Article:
Should Pastors’ Conferences Even Exist
By Joe Holland | July 11, 2022
Topic: Applied Theology—Leadership—Pastoral Theology
I saw T4G’s birth. And I attended its funeral.
It was 2006 (or late 2005), and like most churches, the one in which I ministered had a weekly meeting for pastoral staff. This was my first pastoral role out of seminary, serving as the minister to students and families at First Presbyterian Church in Jackson, Miss. Ligon Duncan was serving as our senior minister, and in this particular pastoral meeting, he had an update that was unlike the usual talk of programs and preparing for the Sunday services. He and some of his pastor friends—Al Mohler, Mark Dever, and CJ Mahaney—were organizing a pastors’ conference to encourage and equip pastors. I was there at the first T4G conference. I attended later T4Gs as a pastor and then as a church planter. I attended in 2018 on staff with Ligonier Ministries, working a booth and representing Tabletalk Magazine. And finally, I attended the last T4G this past April, serving Grimké Seminary as their managing editor. So, all told, I’ve attended T4G multiple times, serving in multiple ministry capacities, and have never left one of their conferences without receiving some sort of encouragement I wouldn’t have received any other way. I’m appreciative of the life and legacy of T4G. And in God’s providence, as I left the hotel after the last session of the last T4G, sitting in the pull-through lane of the hotel waiting to pick up friends, I ran into Ligon and remembered that staff meeting years ago when I first heard about this thing, this event that became a pastors conference.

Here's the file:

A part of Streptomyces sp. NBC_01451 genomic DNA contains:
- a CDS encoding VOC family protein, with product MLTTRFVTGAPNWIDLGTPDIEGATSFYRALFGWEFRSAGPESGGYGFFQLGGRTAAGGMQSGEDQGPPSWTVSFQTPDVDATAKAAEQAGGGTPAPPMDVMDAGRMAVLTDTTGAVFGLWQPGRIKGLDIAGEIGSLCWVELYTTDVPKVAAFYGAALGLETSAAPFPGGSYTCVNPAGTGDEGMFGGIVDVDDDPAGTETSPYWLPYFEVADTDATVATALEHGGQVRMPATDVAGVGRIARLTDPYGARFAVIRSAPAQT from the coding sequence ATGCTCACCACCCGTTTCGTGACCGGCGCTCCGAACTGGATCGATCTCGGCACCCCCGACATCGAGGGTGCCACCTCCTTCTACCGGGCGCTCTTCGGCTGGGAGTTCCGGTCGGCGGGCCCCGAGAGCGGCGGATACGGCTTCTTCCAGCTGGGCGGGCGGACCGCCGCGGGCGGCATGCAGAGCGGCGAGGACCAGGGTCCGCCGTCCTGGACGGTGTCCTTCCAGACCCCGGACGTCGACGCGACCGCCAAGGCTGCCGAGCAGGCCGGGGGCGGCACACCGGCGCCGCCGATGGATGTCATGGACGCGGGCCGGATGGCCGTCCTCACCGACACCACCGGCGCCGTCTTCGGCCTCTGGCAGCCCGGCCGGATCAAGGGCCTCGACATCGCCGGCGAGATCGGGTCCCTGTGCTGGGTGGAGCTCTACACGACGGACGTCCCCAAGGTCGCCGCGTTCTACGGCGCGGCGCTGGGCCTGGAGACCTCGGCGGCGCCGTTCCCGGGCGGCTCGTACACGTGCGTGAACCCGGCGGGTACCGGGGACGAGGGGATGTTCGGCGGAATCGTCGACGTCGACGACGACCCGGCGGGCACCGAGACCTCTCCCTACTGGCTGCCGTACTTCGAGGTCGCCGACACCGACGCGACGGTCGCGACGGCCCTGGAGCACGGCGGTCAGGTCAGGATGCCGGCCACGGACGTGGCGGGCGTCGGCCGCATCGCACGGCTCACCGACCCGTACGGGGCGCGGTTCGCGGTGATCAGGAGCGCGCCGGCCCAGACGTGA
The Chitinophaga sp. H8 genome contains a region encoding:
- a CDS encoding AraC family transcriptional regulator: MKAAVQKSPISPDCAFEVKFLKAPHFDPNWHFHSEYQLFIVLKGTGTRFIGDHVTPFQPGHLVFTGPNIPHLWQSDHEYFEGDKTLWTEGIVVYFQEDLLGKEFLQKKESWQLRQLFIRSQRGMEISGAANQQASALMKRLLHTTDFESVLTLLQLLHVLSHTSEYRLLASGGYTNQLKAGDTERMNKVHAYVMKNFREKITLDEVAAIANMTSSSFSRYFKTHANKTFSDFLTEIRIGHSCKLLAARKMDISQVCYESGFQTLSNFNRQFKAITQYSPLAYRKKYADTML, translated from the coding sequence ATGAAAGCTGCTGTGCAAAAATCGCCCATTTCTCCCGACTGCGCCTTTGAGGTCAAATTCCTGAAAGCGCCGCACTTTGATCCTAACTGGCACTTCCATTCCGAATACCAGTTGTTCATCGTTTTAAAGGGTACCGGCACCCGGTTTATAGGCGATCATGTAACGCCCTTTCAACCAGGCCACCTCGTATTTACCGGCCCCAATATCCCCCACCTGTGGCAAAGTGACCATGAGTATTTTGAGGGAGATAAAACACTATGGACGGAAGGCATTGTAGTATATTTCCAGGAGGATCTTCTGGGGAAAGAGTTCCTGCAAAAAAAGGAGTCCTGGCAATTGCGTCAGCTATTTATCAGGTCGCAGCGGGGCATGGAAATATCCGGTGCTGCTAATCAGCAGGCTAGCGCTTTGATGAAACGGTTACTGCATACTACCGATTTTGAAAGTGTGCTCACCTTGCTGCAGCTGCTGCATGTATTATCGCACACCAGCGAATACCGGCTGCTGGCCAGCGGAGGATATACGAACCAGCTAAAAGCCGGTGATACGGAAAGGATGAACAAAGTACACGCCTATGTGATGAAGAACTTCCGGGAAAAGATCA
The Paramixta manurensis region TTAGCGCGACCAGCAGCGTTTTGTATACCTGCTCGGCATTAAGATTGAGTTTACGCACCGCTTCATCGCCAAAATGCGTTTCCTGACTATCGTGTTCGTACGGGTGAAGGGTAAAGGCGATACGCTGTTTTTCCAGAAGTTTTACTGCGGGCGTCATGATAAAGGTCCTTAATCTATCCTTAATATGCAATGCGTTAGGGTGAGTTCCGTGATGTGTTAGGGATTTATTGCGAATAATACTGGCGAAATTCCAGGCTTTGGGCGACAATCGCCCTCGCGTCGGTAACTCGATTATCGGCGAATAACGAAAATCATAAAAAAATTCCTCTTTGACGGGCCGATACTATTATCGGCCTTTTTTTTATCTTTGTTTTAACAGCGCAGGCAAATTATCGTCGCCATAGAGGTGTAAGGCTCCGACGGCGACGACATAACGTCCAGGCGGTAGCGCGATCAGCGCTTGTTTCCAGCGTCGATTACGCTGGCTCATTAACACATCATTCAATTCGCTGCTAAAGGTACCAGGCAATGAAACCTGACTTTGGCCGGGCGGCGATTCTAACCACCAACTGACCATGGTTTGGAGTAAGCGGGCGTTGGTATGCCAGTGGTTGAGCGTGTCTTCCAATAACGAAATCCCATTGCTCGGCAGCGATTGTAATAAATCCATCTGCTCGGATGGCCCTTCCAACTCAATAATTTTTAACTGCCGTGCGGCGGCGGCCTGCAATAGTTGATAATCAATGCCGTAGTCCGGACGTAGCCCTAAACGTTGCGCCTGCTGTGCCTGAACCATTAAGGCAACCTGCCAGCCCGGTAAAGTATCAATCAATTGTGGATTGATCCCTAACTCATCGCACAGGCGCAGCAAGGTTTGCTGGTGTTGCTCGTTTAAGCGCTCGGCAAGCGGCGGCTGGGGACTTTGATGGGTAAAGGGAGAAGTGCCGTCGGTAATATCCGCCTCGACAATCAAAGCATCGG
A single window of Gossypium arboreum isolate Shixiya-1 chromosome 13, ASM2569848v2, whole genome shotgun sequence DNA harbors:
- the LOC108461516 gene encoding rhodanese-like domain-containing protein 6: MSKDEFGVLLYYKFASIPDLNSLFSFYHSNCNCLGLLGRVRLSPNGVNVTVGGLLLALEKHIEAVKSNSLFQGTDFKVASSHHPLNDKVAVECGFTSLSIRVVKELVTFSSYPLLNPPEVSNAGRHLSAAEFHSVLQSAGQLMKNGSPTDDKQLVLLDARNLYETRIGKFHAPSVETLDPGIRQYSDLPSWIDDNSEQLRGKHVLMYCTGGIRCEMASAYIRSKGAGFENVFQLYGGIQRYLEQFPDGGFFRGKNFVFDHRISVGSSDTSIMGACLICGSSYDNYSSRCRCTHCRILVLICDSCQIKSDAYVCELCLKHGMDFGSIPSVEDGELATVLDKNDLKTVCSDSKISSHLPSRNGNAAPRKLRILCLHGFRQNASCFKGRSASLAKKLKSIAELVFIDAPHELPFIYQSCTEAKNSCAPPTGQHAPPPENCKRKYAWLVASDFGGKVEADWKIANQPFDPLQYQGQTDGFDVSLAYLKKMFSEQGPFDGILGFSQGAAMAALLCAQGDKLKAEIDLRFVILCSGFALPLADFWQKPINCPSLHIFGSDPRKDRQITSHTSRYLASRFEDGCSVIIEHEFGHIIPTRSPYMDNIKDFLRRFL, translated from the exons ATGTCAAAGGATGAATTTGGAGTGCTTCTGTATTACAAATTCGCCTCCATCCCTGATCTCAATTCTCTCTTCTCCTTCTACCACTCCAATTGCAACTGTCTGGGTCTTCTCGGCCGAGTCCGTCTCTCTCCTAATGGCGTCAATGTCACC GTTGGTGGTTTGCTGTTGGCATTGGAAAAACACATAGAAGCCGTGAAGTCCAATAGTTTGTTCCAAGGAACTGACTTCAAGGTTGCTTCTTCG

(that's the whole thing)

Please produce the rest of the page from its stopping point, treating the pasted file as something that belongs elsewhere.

And now, as T4G ends, I’m again witnessing the birth of a new pastor’s conference.
This August, in a little over a month, Grimké Seminary will host its first pastors’ conference. We’ll gather in Richmond, Va, to hear pastor-professors stress the importance of both orthodoxy and orthopraxy in ministerial labors. Watching a conference end and another begin got me thinking about pastors’ conferences, their benefit, their detriment, and their place in supporting (or detracting from) the local church. I found myself asking, “should pastors’ conferences even exist?”1 An earlier (much longer) draft of this piece included my ideas about different conferences in particular, about conferences in theory, about platform building, about conferences as preaching competitions, about revenue generation, and a host of other speculative thoughts about how pastors’ conferences could devolve into everything from iatrogenic gatherings to events every sane Christian would think should have been shut down years ago. But the truth of the matter is I just don’t know whether some pastors’ conferences are worth it, and I don’t know how to make that judgment determinatively.
But I do know why we think the kind of pastors’ conference we’re hosting at Grimké would be beneficial to pastors, church planters, elders, church leaders, and seminary students. In fact, we had to answer the question, “Why would we even host a conference like this?” As we sketched it out on the whiteboard at 211 W. Franklin St. in Richmond, three justifications became clear.
Come and See